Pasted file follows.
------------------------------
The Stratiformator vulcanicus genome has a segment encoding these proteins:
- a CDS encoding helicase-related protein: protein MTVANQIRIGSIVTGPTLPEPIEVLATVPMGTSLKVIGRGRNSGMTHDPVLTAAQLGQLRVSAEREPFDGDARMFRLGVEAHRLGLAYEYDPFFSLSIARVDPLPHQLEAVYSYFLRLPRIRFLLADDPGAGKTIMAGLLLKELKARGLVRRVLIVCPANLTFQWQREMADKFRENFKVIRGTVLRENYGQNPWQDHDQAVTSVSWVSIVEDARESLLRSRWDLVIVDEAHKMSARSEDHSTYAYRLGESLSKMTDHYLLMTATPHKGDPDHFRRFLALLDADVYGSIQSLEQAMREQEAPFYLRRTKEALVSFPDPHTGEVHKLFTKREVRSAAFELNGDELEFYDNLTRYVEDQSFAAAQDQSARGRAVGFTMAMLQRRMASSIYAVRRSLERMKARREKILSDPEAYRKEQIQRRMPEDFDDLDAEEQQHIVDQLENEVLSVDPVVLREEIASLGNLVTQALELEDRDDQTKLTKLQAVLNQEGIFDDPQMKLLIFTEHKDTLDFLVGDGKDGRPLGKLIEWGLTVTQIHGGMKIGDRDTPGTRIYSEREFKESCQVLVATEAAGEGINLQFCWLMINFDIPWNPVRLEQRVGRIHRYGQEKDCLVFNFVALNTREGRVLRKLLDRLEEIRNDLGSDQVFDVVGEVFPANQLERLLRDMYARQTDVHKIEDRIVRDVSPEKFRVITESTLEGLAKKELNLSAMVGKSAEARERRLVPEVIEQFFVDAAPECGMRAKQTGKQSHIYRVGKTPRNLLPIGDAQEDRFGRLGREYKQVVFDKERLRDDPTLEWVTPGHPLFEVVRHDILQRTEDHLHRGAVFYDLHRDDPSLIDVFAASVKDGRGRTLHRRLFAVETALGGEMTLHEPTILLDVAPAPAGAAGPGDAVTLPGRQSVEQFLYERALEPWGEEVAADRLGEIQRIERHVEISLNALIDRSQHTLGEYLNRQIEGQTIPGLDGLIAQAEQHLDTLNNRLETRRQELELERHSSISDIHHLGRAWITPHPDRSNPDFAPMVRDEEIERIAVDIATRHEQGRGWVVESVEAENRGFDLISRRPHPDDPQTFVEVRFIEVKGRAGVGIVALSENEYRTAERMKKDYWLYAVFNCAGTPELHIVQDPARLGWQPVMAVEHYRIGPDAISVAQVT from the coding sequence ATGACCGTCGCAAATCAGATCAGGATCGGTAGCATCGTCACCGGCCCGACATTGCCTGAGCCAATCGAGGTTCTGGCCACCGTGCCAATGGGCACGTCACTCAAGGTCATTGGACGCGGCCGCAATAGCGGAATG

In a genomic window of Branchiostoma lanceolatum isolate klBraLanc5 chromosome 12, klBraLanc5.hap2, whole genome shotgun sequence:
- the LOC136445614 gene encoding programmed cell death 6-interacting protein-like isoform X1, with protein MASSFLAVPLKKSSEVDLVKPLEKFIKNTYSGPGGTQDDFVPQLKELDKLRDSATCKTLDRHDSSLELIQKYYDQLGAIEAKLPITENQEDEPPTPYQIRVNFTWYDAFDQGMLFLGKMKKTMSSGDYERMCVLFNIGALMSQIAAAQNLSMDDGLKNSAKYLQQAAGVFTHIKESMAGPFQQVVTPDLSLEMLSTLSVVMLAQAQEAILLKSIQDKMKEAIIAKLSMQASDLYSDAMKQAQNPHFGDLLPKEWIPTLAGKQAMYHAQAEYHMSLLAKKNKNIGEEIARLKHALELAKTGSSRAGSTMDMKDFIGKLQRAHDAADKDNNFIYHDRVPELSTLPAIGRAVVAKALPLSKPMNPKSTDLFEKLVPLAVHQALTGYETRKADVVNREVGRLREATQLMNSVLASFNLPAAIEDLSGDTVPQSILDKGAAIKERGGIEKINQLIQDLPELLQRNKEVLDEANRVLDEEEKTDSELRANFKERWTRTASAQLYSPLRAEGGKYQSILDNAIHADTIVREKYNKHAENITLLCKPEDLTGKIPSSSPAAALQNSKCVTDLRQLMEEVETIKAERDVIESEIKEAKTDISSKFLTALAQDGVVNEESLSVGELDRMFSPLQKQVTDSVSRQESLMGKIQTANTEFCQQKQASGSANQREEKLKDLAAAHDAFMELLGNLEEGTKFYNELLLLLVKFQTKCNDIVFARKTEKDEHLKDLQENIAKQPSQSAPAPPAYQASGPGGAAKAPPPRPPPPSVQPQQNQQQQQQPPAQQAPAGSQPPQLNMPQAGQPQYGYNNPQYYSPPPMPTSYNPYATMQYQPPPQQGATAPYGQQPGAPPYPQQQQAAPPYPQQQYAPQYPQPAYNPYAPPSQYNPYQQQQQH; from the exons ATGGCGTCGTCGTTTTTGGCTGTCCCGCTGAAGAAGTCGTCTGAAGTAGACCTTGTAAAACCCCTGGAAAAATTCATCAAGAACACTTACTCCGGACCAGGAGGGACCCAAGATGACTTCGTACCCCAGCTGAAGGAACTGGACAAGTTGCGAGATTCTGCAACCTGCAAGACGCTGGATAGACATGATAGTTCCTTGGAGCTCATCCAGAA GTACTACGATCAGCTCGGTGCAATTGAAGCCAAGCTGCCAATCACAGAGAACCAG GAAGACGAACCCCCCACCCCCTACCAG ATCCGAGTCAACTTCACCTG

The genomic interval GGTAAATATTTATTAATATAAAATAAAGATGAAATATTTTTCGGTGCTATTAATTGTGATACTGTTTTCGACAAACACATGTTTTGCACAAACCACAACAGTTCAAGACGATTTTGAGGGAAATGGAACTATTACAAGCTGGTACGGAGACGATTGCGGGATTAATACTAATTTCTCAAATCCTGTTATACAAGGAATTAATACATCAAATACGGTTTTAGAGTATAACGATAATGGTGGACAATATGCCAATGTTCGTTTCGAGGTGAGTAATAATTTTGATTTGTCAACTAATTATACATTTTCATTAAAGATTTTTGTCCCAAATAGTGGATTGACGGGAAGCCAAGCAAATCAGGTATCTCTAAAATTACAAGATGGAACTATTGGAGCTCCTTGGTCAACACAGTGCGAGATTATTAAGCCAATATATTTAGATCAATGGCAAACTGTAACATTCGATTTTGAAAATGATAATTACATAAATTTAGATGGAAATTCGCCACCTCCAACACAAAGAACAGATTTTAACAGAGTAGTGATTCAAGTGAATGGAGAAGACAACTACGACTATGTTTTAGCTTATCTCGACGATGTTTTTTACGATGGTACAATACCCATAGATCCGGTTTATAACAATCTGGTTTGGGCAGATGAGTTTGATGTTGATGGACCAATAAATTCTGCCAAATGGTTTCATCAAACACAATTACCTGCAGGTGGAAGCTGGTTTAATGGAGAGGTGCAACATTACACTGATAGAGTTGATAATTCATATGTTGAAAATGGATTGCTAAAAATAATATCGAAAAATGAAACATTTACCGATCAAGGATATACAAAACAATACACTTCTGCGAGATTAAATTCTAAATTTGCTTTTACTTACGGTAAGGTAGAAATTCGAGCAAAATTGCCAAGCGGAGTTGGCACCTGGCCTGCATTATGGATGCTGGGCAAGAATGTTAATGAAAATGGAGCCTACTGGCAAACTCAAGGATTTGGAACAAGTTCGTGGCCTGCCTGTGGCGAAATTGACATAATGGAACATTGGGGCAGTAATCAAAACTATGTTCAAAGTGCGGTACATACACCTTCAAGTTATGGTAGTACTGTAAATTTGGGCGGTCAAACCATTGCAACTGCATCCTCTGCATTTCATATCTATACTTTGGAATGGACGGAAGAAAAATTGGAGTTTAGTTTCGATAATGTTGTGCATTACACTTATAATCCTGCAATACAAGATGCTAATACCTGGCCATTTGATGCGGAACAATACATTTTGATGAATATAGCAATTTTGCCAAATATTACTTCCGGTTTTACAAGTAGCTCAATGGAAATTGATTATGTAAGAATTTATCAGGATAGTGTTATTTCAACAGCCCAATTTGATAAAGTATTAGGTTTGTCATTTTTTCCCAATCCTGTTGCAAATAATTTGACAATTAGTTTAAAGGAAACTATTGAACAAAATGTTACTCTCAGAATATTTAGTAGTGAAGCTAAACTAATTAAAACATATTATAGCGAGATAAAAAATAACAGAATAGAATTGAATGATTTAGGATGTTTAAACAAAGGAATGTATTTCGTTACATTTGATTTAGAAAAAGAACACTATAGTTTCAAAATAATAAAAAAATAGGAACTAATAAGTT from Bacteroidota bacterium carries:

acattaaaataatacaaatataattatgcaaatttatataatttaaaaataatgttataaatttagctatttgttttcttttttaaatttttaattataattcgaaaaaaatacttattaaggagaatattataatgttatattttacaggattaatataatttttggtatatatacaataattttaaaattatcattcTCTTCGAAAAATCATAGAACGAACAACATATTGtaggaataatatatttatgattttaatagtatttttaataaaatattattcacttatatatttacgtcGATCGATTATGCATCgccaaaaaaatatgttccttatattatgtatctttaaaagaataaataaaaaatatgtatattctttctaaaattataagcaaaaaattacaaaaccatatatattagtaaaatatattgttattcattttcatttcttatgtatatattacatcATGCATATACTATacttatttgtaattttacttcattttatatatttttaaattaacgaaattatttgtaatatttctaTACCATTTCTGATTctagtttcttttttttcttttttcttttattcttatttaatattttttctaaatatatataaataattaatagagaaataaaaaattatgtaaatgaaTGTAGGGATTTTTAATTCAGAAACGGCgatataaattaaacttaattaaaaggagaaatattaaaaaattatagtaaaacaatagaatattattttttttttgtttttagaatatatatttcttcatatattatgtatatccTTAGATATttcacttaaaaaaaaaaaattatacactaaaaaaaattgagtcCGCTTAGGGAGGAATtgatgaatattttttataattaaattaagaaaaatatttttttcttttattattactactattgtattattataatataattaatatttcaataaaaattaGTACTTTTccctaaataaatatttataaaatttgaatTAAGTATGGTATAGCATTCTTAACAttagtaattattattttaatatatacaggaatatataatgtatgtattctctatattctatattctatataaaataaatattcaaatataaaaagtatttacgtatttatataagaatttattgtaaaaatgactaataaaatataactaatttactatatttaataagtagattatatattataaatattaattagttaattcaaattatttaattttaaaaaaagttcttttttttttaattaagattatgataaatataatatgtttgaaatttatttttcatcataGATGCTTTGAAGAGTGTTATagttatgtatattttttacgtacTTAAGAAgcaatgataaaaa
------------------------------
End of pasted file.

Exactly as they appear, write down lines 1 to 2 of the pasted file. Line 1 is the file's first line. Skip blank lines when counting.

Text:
The Stratiformator vulcanicus genome has a segment encoding these proteins:
- a CDS encoding helicase-related protein: protein MTVANQIRIGSIVTGPTLPEPIEVLATVPMGTSLKVIGRGRNSGMTHDPVLTAAQLGQLRVSAEREPFDGDARMFRLGVEAHRLGLAYEYDPFFSLSIARVDPLPHQLEAVYSYFLRLPRIRFLLADDPGAGKTIMAGLLLKELKARGLVRRVLIVCPANLTFQWQREMADKFRENFKVIRGTVLRENYGQNPWQDHDQAVTSVSWVSIVEDARESLLRSRWDLVIVDEAHKMSARSEDHSTYAYRLGESLSKMTDHYLLMTATPHKGDPDHFRRFLALLDADVYGSIQSLEQAMREQEAPFYLRRTKEALVSFPDPHTGEVHKLFTKREVRSAAFELNGDELEFYDNLTRYVEDQSFAAAQDQSARGRAVGFTMAMLQRRMASSIYAVRRSLERMKARREKILSDPEAYRKEQIQRRMPEDFDDLDAEEQQHIVDQLENEVLSVDPVVLREEIASLGNLVTQALELEDRDDQTKLTKLQAVLNQEGIFDDPQMKLLIFTEHKDTLDFLVGDGKDGRPLGKLIEWGLTVTQIHGGMKIGDRDTPGTRIYSEREFKESCQVLVATEAAGEGINLQFCWLMINFDIPWNPVRLEQRVGRIHRYGQEKDCLVFNFVALNTREGRVLRKLLDRLEEIRNDLGSDQVFDVVGEVFPANQLERLLRDMYARQTDVHKIEDRIVRDVSPEKFRVITESTLEGLAKKELNLSAMVGKSAEARERRLVPEVIEQFFVDAAPECGMRAKQTGKQSHIYRVGKTPRNLLPIGDAQEDRFGRLGREYKQVVFDKERLRDDPTLEWVTPGHPLFEVVRHDILQRTEDHLHRGAVFYDLHRDDPSLIDVFAASVKDGRGRTLHRRLFAVETALGGEMTLHEPTILLDVAPAPAGAAGPGDAVTLPGRQSVEQFLYERALEPWGEEVAADRLGEIQRIERHVEISLNALIDRSQHTLGEYLNRQIEGQTIPGLDGLIAQAEQHLDTLNNRLETRRQELELERHSSISDIHHLGRAWITPHPDRSNPDFAPMVRDEEIERIAVDIATRHEQGRGWVVESVEAENRGFDLISRRPHPDDPQTFVEVRFIEVKGRAGVGIVALSENEYRTAERMKKDYWLYAVFNCAGTPELHIVQDPARLGWQPVMAVEHYRIGPDAISVAQVT from the coding sequence ATGACCGTCGCAAATCAGATCAGGATCGGTAGCATCGTCACCGGCCCGACATTGCCTGAGCCAATCGAGGTTCTGGCCACCGTGCCAATGGGCACGTCACTCAAGGTCATTGGACGCGGCCGCAATAGCGGAATG